At 2am Rhyse was finally admitted to the seventh floor. I have no idea what takes hours to get admitted to a room: the wait was impossible. When at last Rhyse was put into his mammoth size crib, and I had the overly firm, orange love seat with geometric shapes pulled out to a bed I literally passed out in exhaustion. Not long after getting into the room Rhyse had IV number 9 put in: I didn’t hear a thing.
The morning is a blur. I remember finding out that the MRI was scheduled for 11am, and several doctors, nurses and hematology specialists coming and going throughout the day. We were once again in a waiting pattern and nothing could hurry the process along.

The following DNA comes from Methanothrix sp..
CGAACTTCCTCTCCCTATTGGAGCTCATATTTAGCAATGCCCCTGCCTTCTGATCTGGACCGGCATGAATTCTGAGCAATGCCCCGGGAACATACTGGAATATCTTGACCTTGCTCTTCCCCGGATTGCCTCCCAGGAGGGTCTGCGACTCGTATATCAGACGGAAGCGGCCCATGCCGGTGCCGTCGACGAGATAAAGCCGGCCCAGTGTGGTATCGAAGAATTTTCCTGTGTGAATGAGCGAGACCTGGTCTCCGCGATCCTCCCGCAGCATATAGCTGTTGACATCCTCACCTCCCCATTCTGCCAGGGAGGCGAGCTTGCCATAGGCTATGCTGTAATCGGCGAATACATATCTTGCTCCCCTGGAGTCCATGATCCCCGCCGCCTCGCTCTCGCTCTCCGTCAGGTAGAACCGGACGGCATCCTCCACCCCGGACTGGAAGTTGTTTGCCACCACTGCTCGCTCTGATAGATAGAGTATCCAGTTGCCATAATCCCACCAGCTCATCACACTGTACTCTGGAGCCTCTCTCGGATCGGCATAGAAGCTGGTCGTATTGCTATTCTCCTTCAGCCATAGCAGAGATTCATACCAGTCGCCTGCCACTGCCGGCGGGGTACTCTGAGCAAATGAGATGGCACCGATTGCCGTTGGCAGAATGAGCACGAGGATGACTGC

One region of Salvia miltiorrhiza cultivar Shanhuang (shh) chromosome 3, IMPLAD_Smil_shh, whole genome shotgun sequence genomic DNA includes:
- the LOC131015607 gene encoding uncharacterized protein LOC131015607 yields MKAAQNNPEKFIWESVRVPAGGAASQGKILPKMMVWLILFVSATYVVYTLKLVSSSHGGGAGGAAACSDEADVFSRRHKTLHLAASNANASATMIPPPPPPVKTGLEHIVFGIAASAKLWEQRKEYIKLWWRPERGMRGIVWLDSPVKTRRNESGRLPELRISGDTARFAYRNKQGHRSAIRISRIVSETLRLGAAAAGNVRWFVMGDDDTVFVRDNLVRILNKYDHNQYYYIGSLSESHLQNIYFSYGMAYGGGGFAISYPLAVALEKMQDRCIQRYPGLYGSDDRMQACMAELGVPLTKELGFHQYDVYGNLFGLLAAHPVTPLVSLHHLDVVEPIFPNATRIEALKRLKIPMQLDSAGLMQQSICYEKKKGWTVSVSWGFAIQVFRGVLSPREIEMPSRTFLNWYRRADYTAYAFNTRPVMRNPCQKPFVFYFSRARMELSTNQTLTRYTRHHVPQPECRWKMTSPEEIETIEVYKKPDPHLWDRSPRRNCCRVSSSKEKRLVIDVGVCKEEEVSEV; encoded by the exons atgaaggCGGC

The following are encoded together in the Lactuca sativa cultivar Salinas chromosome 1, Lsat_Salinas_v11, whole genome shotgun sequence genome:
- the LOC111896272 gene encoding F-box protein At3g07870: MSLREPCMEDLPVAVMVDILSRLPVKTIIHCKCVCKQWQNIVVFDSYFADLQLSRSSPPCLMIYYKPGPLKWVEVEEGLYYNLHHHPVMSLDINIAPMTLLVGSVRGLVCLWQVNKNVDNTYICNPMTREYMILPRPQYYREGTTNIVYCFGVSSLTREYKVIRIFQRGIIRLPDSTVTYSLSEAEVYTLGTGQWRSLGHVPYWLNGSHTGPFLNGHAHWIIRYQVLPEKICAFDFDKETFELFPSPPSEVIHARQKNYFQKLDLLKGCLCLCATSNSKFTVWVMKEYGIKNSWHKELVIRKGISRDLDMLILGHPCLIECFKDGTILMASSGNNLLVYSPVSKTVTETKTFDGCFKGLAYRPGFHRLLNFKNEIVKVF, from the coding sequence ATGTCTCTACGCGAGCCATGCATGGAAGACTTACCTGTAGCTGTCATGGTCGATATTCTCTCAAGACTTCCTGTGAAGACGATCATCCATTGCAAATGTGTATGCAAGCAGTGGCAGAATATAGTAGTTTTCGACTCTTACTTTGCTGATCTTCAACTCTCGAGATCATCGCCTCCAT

As I stared out the floor to ceiling windows at the city below, an all too familiar sight, I felt like I had been swept into a place where a time continuum didn’t exsit. My entire life was now encapsulated into one little hospital room. What transpired, what information I would be given, what outcomes there were—all occurred in one small space, in one small moment in time.
Thursday was spent holding Rhyse through raising temperatures, discomfort, and more waiting. When my husband asked one of the Hem/Onc doctors if she was suspicious about what they might find, she said, “yes.” He has JMML and there’s not much doubt he has developed Neuroblastoma. But at this point all we knew is an MRI would confirm the tumor and give the Tumor Board something tangible to analyze. The MRI doesn’t diagnose, it just gives a road map for further tests and an operation.